The crossing keeper on duty was a traditional 'resident' who, very unusually these days, still lives in the railway house adjacent to the crossing which comes with the job. Although working from the box for our group's benefit, he normally operates from the house and has repeater block indicators there, with a repeater gate bell on the outside wall which rings when motorists wishing to cross press a plunger adjacent to the crossing gates. The repeater gate bell can be silenced when he is not on duty!
The easternmost of the manual boxes is the slightly younger Melton Lane Signal Box, an NER type S4 structure of 1921 which dates back to the remodelling of the lines in the area on the opening of the former adjacent cement works. The box is less than a mile east of Welton and strangely is located next to a level crossing over Gibson Lane! The crossing is a modern four barrier affair with protecting road lights; in contrast with that at Brough East, its control system is more traditional and there is a barrier release lever but no auto raise function on the barriers. The road crosses three tracks here, the Up slow line still being operational and used by Up trains stopping at Ferriby station (no platform on the Up main line). The disused Melton Halt Up platform also remains extant here. The halt CP 8 Jul 1989 due to low usage and BR claimed that considerable expenditure would be required to keep it open.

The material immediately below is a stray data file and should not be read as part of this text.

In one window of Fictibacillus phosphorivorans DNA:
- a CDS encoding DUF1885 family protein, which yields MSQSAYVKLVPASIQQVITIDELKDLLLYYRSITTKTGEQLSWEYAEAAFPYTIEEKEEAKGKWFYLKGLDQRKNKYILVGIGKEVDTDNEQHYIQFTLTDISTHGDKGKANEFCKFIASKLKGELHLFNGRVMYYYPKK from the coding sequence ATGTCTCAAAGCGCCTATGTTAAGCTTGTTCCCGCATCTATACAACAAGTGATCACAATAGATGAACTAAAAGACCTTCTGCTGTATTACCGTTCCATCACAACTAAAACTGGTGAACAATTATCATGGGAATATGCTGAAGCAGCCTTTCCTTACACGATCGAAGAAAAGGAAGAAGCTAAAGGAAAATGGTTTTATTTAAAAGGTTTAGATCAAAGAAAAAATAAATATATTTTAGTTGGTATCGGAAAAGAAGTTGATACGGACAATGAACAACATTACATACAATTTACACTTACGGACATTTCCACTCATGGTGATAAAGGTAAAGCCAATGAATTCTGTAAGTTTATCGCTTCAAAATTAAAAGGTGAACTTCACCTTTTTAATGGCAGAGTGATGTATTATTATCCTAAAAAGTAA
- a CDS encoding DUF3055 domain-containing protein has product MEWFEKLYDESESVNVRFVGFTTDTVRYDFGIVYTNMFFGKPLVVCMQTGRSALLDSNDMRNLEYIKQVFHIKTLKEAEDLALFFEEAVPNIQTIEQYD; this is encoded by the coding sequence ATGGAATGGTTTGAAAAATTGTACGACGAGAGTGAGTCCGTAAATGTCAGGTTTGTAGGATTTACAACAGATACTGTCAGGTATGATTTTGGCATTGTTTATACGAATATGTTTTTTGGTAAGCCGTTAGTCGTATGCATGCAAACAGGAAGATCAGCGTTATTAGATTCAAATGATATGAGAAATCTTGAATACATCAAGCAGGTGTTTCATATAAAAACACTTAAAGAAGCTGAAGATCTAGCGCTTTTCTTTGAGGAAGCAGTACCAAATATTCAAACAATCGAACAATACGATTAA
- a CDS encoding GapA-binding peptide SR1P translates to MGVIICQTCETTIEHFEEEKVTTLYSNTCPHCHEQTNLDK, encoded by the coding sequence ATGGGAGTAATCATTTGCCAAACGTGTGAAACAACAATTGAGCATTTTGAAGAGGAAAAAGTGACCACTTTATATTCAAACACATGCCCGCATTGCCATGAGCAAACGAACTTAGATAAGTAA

The box controls its immediate area and the end of the Up slow line by means of its 34 lever frame which mainly operates semaphores; there is also a small Individual Function Switch panel mounted on the block shelf which controls the divergence of the Up slow line and the colour light signalling in its immediate area. The absolute block section to Brough East is controlled by a wooden-cased LNER instrument but Melton Lane to Hessle is controlled by Track Circuit Block, with a single-stroke bell used to describe trains. The box diagram shows two entrances to the former cement works sidings, both labelled 'OMYA SIDINGS', but some of the lever plates show 'EARLES SIDING' as opposed to 'Earle's Sidings' at Hope, though the G&T Earle company parentage of the two names is no doubt the same. It is worth noting here that the proximity of the three boxes and the straight alignment of the railway between them means that, from any of them, with good eyesight it is possible to see a total of six semaphore signals with both home and distant arms on the same post - is this now unique on NR?